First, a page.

Senator Ted Cruz and House Republicans are planning to fight the president’s attempts to turn over internet oversight to nation’s that have, traditionally, not been icons of free speech.
GOP lawmakers have long warned that the administration’s plan to relinquish its authority over ICANN, the global nonprofit that manages the internet’s domain name system, could give authoritarian countries like China and Russia an opening to make an online power grab. Now, as the actual date of the transition approaches — Oct. 1 — Republicans are looking at throwing up new obstacles.
“Today our country faces a threat to the internet as we know it. In 22 short days, if Congress fails to act, the Obama administration intends to give away the internet to an international body akin to the United Nations,” Cruz said in a speech on the Senate floor Thursday. “I rise today to discuss the significant, irreparable damage this proposed internet giveaway could wreak not only on our nation but on free speech across the world.”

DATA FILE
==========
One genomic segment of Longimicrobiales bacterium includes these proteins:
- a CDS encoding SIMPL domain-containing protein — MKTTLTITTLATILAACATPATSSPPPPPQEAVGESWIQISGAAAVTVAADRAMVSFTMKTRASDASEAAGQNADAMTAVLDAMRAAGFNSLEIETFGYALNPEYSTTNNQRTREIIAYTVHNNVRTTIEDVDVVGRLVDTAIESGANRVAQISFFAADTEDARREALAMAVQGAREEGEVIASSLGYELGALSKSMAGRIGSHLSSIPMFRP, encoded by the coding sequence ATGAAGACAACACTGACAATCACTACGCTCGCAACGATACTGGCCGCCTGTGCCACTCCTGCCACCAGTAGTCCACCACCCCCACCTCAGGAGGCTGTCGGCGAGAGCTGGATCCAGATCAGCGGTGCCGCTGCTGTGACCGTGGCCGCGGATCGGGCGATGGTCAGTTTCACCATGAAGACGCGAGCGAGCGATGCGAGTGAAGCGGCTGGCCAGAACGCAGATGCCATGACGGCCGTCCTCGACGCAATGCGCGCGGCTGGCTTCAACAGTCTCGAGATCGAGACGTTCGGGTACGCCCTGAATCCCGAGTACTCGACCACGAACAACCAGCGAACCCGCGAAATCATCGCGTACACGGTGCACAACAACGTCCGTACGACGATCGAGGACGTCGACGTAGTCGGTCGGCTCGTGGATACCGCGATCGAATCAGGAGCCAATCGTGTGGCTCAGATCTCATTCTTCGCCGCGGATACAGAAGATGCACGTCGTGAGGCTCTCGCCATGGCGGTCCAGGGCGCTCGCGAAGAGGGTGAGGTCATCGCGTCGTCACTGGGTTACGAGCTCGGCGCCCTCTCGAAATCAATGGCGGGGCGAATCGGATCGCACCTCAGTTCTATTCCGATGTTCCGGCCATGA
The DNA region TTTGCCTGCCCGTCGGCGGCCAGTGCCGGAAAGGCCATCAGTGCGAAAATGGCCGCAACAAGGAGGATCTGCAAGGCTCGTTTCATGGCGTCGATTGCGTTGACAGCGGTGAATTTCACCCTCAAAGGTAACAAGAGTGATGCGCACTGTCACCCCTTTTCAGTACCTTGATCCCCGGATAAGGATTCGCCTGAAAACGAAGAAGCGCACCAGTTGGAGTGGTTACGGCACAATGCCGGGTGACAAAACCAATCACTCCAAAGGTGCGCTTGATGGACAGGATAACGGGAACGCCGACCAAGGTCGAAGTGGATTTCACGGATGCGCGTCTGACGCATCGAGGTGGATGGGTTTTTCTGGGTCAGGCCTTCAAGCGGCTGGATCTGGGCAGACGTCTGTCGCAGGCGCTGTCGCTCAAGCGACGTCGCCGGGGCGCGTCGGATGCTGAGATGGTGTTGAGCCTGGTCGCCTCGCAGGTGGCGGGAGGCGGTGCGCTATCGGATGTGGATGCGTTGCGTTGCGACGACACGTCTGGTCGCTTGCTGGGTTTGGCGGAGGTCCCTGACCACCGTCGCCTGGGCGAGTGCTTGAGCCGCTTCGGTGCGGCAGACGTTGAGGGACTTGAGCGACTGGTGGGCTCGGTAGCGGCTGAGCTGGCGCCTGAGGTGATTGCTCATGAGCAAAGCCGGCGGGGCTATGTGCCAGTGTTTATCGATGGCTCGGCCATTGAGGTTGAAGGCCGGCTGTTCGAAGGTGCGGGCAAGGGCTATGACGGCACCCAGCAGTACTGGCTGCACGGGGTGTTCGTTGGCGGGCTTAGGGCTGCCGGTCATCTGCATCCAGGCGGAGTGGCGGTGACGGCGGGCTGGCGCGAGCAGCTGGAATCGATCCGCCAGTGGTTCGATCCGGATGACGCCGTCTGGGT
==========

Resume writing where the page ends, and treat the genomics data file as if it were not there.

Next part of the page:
He plans a hearing with the oversight subcommittee he chairs for next week, in order to examine the aspects of the president’s plan, as well as highlight the risks.
Meanwhile, Senate Commerce Committee Chairman John Thune (R-S.D.) said Wednesday that language to delay the transition could be included in the continuing resolution to fund the government past this month. And House Republicans are considering their options in the coming appropriations bill, a GOP aide confirmed this week.
“I don’t think the foundation has been appropriately laid for this,” Thune said in an interview. “Some members are adamantly opposed to transition, period, and a lot of them just think now is not the time, and it really just hasn’t been vetted, and it’s not ready yet.”